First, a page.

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DALLAS-A mixed bag of retail deals wrap up talks for nearly 23,000 sf in seven leases for shopping centers in Dallas, Grand Prairie, Irving and Fort Worth.

Pepper Square in North Dallas nailed down two new tenants. Total Concept Inc. took 2,016 sf in a pact structured by Dan Shoevlin and Vaughn Miller, both of Dallas-based Henry S. Miller Commercial Co., who negotiated on behalf of the building owner, Pepper Square Partners. The leasing duo also signed dentist Robert A. Weinstein to 1,996 sf in the center’s second phase at 14856 Preston Rd. Vicki Whitmer of Coldwell Banker Commercial represented the tenant.

Come Dec. 1, an 8,928-sf dialysis center will open at 1006 N. Carrier Parkway in Grand Prairie. Henry S. Miller Commercial’s Jim Turano closed the deal for the dialysis operator while Merrell Moore, an independent broker, spoke for the building owner, Rader Properties of Dallas.

Central Forest shopping center at 11613 N. Central Expressway is getting a Chipotle Mexican Grill Inc. in a 2,600-sf signing. The plan is to open before the month ends. Mark Hajdu of Henry S. Miller handled talks for the building owner, Central Forest Shopping Center Partners Ltd. Ken Reimer of Venture Commercial represented the tenant.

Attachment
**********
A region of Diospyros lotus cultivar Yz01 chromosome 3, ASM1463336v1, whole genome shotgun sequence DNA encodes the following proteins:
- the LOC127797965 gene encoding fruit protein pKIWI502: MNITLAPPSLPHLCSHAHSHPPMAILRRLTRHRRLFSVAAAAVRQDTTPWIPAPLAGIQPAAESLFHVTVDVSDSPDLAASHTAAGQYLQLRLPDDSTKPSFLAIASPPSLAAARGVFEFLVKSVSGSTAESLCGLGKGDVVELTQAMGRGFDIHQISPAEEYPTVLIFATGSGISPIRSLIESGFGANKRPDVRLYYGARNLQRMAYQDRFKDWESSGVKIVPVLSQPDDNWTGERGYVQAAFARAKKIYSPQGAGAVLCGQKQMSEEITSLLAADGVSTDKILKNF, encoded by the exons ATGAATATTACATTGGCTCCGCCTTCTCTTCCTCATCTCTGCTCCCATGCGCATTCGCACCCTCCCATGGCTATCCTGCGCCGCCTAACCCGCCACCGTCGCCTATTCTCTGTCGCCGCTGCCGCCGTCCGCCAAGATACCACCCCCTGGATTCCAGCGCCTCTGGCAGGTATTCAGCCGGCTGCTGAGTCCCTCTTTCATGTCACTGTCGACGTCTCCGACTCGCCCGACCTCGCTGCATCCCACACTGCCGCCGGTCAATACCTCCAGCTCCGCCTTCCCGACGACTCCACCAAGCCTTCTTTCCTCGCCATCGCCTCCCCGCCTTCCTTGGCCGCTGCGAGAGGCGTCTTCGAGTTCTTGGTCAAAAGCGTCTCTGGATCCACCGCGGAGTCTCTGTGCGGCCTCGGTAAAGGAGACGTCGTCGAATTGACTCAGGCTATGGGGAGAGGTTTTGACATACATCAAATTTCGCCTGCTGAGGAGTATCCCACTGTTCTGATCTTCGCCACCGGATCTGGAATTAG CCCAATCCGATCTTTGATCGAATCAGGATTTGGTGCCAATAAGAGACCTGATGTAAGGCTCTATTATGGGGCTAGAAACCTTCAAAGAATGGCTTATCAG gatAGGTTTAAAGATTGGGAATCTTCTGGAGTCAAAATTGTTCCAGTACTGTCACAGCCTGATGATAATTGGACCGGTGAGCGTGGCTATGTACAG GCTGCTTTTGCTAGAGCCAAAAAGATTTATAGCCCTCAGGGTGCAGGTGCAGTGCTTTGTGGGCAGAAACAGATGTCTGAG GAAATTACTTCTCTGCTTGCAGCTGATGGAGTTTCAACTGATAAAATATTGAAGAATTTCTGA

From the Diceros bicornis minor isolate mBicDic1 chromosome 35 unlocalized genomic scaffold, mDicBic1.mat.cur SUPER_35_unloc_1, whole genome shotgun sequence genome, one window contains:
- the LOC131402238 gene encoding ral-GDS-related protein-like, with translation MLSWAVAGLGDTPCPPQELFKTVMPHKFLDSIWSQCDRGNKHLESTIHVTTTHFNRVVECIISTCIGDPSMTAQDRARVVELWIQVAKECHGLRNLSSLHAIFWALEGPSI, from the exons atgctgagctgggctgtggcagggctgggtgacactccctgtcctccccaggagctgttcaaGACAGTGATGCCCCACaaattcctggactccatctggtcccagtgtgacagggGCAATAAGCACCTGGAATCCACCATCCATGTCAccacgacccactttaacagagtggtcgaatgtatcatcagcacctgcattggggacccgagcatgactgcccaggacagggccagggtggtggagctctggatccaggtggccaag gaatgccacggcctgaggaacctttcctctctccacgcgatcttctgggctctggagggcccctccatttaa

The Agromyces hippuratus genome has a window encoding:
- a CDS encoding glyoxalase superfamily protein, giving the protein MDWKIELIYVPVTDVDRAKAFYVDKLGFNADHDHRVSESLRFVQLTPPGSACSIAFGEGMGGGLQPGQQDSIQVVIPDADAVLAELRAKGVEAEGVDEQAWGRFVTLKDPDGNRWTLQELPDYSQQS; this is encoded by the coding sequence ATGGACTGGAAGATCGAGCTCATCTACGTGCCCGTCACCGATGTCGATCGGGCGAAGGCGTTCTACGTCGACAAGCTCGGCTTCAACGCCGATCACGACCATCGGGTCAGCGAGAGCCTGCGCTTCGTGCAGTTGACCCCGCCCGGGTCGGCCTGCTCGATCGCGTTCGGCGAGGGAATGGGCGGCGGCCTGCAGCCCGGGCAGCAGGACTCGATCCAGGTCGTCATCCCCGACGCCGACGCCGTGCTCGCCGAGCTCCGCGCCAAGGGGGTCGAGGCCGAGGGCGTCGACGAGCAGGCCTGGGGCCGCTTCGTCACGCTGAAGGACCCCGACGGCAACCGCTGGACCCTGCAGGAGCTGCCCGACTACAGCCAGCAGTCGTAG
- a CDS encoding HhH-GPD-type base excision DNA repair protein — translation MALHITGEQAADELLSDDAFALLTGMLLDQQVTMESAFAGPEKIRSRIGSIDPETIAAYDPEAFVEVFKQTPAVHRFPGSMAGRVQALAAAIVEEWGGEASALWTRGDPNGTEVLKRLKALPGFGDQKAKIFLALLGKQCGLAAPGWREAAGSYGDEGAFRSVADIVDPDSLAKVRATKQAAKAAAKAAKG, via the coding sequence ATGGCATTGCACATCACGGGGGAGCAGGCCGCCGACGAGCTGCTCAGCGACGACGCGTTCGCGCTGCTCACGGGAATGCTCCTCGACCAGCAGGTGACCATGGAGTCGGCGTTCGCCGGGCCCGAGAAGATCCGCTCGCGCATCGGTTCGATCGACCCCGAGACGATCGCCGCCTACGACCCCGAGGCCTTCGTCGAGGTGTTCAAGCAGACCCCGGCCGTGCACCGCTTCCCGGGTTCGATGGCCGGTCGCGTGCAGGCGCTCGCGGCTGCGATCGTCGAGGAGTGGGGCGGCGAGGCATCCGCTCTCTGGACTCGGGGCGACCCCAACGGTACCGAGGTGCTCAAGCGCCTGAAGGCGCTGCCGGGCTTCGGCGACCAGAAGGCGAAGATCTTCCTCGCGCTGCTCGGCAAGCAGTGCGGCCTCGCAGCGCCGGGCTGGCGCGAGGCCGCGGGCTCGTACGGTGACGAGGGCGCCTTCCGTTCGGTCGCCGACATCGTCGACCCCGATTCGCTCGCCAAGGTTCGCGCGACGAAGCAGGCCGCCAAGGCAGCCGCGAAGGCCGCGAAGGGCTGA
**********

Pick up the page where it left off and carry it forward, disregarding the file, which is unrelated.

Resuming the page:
The Towne North Shopping Center at 3567 N. Belt Line Rd. in Irving also landed two newcomers: Fantastic Sam’s, 1,300 sf and Max Dollar Store, 3,884 sf. Shoevlin handled the deals for the building owner, Towne North Shopping Center Partners Ltd. Ryan Hamilton of Henry S. Miller Commercial assisted Shoevlin in the talks.

In Fort Worth., Jason Miller of Property Advisers Realty Inc. in Irving renewed a 2,000-sf lease with 10-year tenant, Sally Beauty Supply, at the Alta Mesa Shopping Center at 3518 Alta Mesa Blvd. Miller represents the owner, Arag Bavari Investments Corp., a German firm that uses Metzler North America of Seattle to manage the asset. Michael Frazier of Sally’s corporate real estate division handled the tenant’s side of the talks.

The activity certainly reflects the overall theme of Dallas-based Weitzman Group’s second-quarter analysis that the metroplex is relatively balanced in terms of supply and demand, with retail doing its part in the economic recovery. At the time of the report, the DFW occupancy was 89%, down two points from the end of 2001.

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